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He will be the ‘prop’ for Church­ in Malta

Friends gather at church, excited and eager to share their pride

(First published on October 7)

Noon church bells peal daily to announce the Angelus, summoning devotees to say a little prayer, but in Lija yesterday the bells pealed for almost an hour at midday, in joyous celebration.

When he’s around, you can count on him

Right after the Angelus yesterday, Pope Benedict XVI officially announced the appointment of Mgr Charles Scicluna as Malta’s new Auxiliary Bishop.

As the bells kept ringing, a crowd of Mgr Scicluna’s friends gathered on the church parvis, excited and eager to share their pride that a fellow Lija resident will hold such a position in the Maltese Church.

Mgr Scicluna’s long-time neighbour and friend, Mark Sciberras, 37, described Mgr Scicluna as a man “of great responsibility”, “outgoing” and having a “sense of humour”.

The monsignor’s parents were elated at the news and their phone has not stopped ringing, with people calling in to congratulate them, he said.

“We’d love to see him as Archbishop one day, of course,” he said, adding that all those who know him in Lija believe the monsignor has all the qualities to become Malta’s second cardinal.

Frans Portelli, 52, a member of the Lija Band Club, said Mgr Scicluna is just what the Church in Malta needs.

“Archbishop Paul Cremona has a shoulder to lean on now,” he said. He too knows Mgr Scicluna well, as he often popped round to the band club “for a drink or two”, whenever he visited Malta on a break from his demanding job at the Vatican.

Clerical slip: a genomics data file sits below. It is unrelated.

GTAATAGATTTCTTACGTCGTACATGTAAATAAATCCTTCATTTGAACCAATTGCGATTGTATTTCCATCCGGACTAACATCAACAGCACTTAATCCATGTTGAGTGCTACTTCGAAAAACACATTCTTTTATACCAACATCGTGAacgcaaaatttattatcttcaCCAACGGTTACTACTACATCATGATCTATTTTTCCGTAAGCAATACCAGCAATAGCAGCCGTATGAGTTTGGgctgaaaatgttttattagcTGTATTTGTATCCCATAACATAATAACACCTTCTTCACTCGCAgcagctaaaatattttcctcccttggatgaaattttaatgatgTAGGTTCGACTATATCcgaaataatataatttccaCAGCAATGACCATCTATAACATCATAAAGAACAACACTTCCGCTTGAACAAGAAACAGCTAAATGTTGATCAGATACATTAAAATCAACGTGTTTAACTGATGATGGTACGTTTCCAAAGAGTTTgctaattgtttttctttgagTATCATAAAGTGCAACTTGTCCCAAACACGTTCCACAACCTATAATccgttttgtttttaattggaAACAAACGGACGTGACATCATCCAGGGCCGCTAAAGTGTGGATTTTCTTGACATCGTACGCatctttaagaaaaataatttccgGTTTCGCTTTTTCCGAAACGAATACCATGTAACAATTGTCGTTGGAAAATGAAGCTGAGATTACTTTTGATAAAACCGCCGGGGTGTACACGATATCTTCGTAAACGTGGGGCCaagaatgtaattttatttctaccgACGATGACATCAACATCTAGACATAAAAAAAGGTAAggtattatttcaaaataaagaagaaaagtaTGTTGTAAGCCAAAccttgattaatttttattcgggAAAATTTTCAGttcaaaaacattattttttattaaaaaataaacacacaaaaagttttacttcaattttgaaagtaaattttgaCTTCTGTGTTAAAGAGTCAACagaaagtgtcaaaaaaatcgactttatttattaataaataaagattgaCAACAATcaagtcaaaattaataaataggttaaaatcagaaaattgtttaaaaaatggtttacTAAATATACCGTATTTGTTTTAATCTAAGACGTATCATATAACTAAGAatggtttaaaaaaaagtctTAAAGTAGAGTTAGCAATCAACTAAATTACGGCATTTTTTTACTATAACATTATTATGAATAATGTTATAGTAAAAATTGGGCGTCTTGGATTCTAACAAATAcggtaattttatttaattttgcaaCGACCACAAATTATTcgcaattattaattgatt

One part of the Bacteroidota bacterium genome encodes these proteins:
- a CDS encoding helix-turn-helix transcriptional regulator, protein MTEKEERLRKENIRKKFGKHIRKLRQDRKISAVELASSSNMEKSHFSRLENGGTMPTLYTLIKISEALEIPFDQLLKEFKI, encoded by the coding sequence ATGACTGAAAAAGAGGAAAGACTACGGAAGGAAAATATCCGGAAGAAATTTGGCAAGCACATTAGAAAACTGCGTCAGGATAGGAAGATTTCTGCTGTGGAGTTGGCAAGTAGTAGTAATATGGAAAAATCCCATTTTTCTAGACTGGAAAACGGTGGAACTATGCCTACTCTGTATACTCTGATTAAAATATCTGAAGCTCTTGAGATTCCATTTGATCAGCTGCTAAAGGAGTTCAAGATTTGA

“Needless to say, he is highly intelligent, otherwise the Pope would not have chosen him to work at the Vatican,” said Mr Portelli.

“I think we have just acquired someone who will act as a prop for the Church in Malta, which is burnt out with tackling major issues – sexual abuses, divorce, now IVF. It’s not an easy time,” he mulled, as the bells stopped ringing close to 1pm.

The church sacristan, Aaron Cuschieri, 35, descended the belfry’s 200 steps. His hands were bruised from the marathon bell-ringing, but his face was a picture of happiness.

Normally a man of few words, Mr Cuschieri, who has known Mgr Scicluna for almost 20 years, was very willing to talk about the man he considers as his close friend.

“He is very charismatic and amiable and he can talk about anything under the sun,” he said. Mgr Scicluna is a bookworm and enamoured of classical music and choirs.

He said the monsignor is particularly well-loved for his sermons, which are short, simple and always with a moral at the end. “He has the knack of adapting to the audience he has in front of him.”

Mgr Scicluna had delivered the sermon during the sacristan’s wedding Mass. “I think I’ve watched the video and listened to the sermon more than 200 times!”

Mr Cuschieri said he admired the monsignor’s ability to be very straightforward.

“If he needs to say something, he’ll get straight to the point, there’s no going round in circles… and when he is wrong, he has no qualms admitting it,” he said.

He has great devotion for San Ġorġ Preca and tirelessly led the campaign in favour of the canonisation between 1996 and 2007.

Mgr Scicluna loves internal feasts and always makes it a point to be in Lija on August 6, the feast of the Transfiguration.

“We like to tease him, because once he was called for work in New York on August 6, and ended up celebrating Mass by himself – he wasn’t very happy about that,” he laughed.

Mgr Scicluna is also very popular with the younger generation. Luca Gatt, 20, Christian Spiteri, 20, and Sheldon Attard, 22, gathered on the parvis. They are part of a group of young people involved in church decoration and have known the monsignor for over five years.

“He knows what each one of us is doing – the courses we’re following at school, work, and even if we have a girlfriend or not,” they said.

“We often have a good laugh. When he’s around, you can count on him when you need some advice,” said Mr Attard, adding it is very rare to find a priest like him these days.

The sacristan nodded in agreement. Although Mr Cuschieri’s pride at his friend’s new role shone through, he was not sure he would be seeing more of him now that he will be based in Malta.

What would he call his friend now that he’s a bishop?

“In front of people I call him ‘Monsinjur’ but now, I’ll have to change that to ‘Eċċellenza’,” he chuckled.

Then he added as an afterthought: “But to me, he’s always Ċali.”

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